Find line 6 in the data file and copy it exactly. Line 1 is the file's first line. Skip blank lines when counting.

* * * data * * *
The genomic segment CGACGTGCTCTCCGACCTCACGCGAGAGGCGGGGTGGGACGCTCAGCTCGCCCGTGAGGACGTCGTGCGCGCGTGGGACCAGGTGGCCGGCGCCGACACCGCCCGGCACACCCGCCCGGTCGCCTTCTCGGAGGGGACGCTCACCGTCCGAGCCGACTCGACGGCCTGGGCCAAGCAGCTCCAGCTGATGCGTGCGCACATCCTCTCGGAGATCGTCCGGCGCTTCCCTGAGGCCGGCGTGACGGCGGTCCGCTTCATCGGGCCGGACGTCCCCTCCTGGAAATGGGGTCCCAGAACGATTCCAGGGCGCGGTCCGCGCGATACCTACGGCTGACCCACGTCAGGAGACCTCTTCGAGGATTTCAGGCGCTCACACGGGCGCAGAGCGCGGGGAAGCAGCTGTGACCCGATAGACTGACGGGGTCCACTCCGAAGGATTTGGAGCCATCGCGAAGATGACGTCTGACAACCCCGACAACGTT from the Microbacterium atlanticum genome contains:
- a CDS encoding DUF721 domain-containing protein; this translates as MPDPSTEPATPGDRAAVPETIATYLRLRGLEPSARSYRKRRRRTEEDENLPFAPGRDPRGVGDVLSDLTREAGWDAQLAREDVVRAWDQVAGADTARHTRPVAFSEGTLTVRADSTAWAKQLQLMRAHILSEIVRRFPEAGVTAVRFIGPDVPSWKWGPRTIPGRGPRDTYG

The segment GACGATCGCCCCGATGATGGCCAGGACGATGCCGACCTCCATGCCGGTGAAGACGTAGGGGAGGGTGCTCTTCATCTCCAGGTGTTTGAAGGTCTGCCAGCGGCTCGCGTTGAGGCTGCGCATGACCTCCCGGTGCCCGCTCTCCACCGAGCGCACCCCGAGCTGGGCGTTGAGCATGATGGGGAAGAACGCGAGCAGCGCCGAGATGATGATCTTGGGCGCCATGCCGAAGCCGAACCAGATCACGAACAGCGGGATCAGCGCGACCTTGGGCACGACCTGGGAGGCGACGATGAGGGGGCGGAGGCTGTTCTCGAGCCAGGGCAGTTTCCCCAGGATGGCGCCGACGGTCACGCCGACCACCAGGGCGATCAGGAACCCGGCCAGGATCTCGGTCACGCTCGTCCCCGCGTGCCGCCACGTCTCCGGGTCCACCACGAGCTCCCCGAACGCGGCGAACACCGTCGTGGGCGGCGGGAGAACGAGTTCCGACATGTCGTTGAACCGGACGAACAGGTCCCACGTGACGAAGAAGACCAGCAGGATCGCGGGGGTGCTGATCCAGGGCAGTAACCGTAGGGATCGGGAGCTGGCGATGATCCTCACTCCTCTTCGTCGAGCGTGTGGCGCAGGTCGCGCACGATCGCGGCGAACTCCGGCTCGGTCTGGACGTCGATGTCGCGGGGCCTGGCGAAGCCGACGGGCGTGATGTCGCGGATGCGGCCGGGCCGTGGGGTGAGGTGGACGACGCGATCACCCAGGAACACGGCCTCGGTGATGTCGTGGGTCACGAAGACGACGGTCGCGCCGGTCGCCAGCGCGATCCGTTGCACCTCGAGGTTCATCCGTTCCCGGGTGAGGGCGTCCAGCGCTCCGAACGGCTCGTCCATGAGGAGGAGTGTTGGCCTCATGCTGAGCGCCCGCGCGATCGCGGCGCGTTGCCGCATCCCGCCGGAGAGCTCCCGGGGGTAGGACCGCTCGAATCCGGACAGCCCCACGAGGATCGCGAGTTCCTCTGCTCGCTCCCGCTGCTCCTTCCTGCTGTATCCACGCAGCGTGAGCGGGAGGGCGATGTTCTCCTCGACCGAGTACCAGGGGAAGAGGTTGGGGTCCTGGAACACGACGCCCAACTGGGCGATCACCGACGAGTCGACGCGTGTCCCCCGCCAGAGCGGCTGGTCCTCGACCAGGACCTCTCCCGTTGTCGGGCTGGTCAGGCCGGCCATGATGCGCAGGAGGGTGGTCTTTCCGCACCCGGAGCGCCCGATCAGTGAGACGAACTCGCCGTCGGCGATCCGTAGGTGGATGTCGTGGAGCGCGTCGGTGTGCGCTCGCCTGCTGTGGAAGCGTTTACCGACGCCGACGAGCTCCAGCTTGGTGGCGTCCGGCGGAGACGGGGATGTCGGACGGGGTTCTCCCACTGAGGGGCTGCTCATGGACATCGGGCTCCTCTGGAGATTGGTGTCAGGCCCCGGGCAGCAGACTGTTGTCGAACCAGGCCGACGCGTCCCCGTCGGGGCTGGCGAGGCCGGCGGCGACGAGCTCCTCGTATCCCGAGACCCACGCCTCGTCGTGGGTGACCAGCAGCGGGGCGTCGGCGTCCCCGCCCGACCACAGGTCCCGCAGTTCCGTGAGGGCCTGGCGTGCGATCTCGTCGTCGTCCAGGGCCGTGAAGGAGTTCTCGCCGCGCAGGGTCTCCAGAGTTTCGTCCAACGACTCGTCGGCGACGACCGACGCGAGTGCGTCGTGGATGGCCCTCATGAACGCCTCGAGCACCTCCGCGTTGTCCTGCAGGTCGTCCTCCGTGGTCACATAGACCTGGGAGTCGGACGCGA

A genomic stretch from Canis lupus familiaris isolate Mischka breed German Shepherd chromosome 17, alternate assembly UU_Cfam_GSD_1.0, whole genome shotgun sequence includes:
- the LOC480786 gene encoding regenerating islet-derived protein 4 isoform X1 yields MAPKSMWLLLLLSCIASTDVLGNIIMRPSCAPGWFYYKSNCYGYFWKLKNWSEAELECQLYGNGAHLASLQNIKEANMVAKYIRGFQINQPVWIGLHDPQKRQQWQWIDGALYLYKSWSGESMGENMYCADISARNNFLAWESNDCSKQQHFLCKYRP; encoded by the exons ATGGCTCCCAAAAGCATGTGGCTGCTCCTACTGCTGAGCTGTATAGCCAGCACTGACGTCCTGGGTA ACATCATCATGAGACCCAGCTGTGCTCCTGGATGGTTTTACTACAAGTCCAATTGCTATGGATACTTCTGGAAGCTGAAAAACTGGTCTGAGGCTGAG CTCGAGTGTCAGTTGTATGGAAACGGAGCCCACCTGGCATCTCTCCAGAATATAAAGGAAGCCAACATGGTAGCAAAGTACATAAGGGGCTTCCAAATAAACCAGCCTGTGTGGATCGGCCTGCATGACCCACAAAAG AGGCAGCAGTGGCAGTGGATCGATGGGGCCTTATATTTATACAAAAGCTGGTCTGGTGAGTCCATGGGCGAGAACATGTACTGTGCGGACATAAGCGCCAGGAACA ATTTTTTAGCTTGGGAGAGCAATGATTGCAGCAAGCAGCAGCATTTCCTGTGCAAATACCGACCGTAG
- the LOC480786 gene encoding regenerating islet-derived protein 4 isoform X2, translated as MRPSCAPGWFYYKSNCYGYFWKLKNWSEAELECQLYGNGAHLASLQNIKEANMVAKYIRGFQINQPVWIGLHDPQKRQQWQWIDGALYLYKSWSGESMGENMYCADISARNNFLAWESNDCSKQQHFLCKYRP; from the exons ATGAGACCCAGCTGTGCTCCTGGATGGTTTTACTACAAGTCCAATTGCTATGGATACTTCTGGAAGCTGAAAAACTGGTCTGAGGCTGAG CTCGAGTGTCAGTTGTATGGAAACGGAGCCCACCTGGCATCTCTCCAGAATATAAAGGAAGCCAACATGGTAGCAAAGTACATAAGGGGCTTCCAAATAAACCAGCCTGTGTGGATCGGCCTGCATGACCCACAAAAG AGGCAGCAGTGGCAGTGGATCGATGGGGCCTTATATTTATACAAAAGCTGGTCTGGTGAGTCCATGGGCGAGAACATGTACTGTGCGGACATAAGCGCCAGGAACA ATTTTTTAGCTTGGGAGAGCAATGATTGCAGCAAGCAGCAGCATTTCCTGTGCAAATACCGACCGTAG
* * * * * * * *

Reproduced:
- the LOC480786 gene encoding regenerating islet-derived protein 4 isoform X2, translated as MRPSCAPGWFYYKSNCYGYFWKLKNWSEAELECQLYGNGAHLASLQNIKEANMVAKYIRGFQINQPVWIGLHDPQKRQQWQWIDGALYLYKSWSGESMGENMYCADISARNNFLAWESNDCSKQQHFLCKYRP; from the exons ATGAGACCCAGCTGTGCTCCTGGATGGTTTTACTACAAGTCCAATTGCTATGGATACTTCTGGAAGCTGAAAAACTGGTCTGAGGCTGAG CTCGAGTGTCAGTTGTATGGAAACGGAGCCCACCTGGCATCTCTCCAGAATATAAAGGAAGCCAACATGGTAGCAAAGTACATAAGGGGCTTCCAAATAAACCAGCCTGTGTGGATCGGCCTGCATGACCCACAAAAG AGGCAGCAGTGGCAGTGGATCGATGGGGCCTTATATTTATACAAAAGCTGGTCTGGTGAGTCCATGGGCGAGAACATGTACTGTGCGGACATAAGCGCCAGGAACA ATTTTTTAGCTTGGGAGAGCAATGATTGCAGCAAGCAGCAGCATTTCCTGTGCAAATACCGACCGTAG